By 2 votes, Buckland voters nix garage site
BUCKLAND — Buckland still needs a place to park its highway trucks.
A proposal to buy land on Route 2 and renovate a former bus building on the premises failed to get a two-thirds majority vote needed for the article at Thursday night’s special town meeting.
Out of 51 paper ballots cast, 32 voted in favor of the town’s plan to buy land on Route 2 in Charlemont for $675,000 and to borrow up to $1 million for renovations and additional highway buildings on the Charlemont site; but 34 votes were needed for a two-thirds majority.
When asked what’s next, after the meeting, Selectman Bob Dean replied, “I guess we start over.”
Earlier in the meeting, he reviewed all the steps taken by town officials to find a suitable garage site within Buckland, which have included property on Lamson & Goodnow land, across the street from the town’s obsolete and crumbling old highway garage, buying land from the Mohawk Trail Regional School District, near the high school, property near the trolley museum, and buying the old Mayhew Steel building. In 2009, town meeting voters failed to get a two-thirds vote for the town to buy the former 6.5 acre Mayer property on Route 112 for a Highway Garage.
Those who questioned the prospective property buy questioned the need for a $400,000 salt and sand shed, which was included in the construction estimate. At least two people asked why the town couldn’t use its old shed, even though it wouldn’t be at the new garage site.
They also questioned the size of the property (12.23 acres with frontage off Route 2, with 5 acres of steep land with access off North River Road) and whether Buckland would pay Charlemont property taxes. Town Administrator Andrea Llamas explained that Buckland and Charlemont selectmen had agreed to a Payment in Lieu of Taxes (PILOT) arrangement, in which Buckland would pay the tax-value equivalent of the land, which is about $9,000, according to Charlemont assessors. She said that payment would stay the same even after Buckland made improvements to the property. The purchase of both parcels was necessary so that the town could have the building in the rear parcel and frontage from Route 2.
When asked what would happen if the Conway Street garage — mostly used for storage — collapsed, Llamas said any workers inside of it would get Workers Compensation. The town could not get compensated for any damaged equipment, if the roof collapsed, because the insurance was withdrawn because of the building’s poor condition. She said the workers use it as little as possible, because the building is unstable.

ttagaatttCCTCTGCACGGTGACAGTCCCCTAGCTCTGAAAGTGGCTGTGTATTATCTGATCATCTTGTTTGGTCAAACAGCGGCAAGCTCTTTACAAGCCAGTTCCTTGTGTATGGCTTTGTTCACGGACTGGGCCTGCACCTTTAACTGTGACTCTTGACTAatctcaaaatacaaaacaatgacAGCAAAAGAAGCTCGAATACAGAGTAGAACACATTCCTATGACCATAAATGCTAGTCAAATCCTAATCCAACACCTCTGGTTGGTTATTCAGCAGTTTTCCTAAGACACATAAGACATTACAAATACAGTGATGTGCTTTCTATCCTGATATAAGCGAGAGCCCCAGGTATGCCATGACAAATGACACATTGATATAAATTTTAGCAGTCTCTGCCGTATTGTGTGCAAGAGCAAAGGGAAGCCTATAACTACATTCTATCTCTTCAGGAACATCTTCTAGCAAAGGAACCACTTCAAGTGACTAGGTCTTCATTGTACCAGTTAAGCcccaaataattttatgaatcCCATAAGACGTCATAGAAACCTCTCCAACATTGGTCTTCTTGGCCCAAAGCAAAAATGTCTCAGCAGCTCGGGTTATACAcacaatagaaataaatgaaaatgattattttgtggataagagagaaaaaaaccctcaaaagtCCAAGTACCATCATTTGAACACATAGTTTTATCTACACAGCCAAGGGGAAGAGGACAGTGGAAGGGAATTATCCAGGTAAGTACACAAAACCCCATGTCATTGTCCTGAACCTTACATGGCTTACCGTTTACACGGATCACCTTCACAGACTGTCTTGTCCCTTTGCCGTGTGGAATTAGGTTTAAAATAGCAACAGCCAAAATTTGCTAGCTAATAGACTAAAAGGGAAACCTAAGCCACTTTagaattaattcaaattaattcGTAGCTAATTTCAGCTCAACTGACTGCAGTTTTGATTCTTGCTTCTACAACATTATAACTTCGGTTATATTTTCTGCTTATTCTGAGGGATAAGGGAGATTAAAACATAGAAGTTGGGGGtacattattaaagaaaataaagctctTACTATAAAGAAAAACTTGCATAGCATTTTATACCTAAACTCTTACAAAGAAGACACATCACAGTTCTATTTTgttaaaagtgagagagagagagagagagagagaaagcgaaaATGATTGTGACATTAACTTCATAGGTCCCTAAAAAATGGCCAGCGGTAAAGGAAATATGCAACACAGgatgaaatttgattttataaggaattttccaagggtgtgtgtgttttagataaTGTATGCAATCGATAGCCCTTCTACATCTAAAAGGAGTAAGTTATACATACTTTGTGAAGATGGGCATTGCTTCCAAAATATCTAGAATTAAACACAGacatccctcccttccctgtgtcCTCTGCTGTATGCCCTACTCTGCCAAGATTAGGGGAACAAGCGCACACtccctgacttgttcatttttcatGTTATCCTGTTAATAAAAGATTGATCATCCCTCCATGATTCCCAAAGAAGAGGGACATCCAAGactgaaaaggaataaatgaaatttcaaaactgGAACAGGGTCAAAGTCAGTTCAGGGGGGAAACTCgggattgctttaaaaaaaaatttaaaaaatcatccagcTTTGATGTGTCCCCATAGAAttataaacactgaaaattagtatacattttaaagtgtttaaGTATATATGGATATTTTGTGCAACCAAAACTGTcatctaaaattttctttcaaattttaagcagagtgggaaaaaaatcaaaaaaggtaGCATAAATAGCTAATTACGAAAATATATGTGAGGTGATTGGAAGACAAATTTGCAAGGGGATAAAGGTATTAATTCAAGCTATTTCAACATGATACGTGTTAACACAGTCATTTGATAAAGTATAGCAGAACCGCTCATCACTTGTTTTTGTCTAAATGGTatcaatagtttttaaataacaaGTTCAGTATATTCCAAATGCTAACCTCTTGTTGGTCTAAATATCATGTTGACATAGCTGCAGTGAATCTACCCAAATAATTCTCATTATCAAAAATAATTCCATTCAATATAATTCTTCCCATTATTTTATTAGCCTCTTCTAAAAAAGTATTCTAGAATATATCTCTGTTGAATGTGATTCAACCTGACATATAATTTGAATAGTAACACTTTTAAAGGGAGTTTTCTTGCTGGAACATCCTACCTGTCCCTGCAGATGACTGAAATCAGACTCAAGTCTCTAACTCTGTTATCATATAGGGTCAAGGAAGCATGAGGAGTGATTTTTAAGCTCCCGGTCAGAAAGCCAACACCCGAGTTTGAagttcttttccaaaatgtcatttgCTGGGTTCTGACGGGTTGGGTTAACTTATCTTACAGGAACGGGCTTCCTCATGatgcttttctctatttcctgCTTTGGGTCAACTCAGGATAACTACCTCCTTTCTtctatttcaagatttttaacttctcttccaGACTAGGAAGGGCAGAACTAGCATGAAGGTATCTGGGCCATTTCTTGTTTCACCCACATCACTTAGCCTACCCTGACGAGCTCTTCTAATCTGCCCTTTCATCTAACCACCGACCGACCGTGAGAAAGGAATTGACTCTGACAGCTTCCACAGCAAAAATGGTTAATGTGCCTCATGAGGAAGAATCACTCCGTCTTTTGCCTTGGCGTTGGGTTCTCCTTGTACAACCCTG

“This is a bird-in-the-hand,” Selectman Cheryl L. Dukes said of the land deal. “If we do not purchase this, we’re all going back to Square 1. Even if we had property, it would take some time to build a highway garage.
“This is not just a matter of buying a piece of property outside of town, it’s a much bigger issue,” Dukes added. “A Highway Garage is critical infrastructure for this town. We’re doing the best we can with what we got. Right now, this (offer) is the best we’ve got.”
When asked how borrowing up to $1 million for the garage construction work would affect property owners’ taxes, Llamas said the cost wouldn’t come to taxpayers until 2016, but that it could be paid for within the town’s current tax levy limit. She estimated it would add about $70 to the average tax bill for someone with a home worth $200,000.
The warnings about the deteriorating condition of the old Conway Street Highway Garage started in 1989, but the garage was off limits for good in 2008, when the building inspector determined it was unsafe to park vehicles inside the crumbling concrete building. Since 2008, town vehicles have been garaged in various temporary places, and some have had to be left out in the open — even in winter. Previous study groups determined that a new garage built on the old highway garage lot would not be large enough to accommodate the town’s 11 modern vehicles.
You can reach Diane Broncaccio at: firstname.lastname@example.org or 413-772-0261, ext. 277
(Editors note: Some information in this story has changed from an earlier version)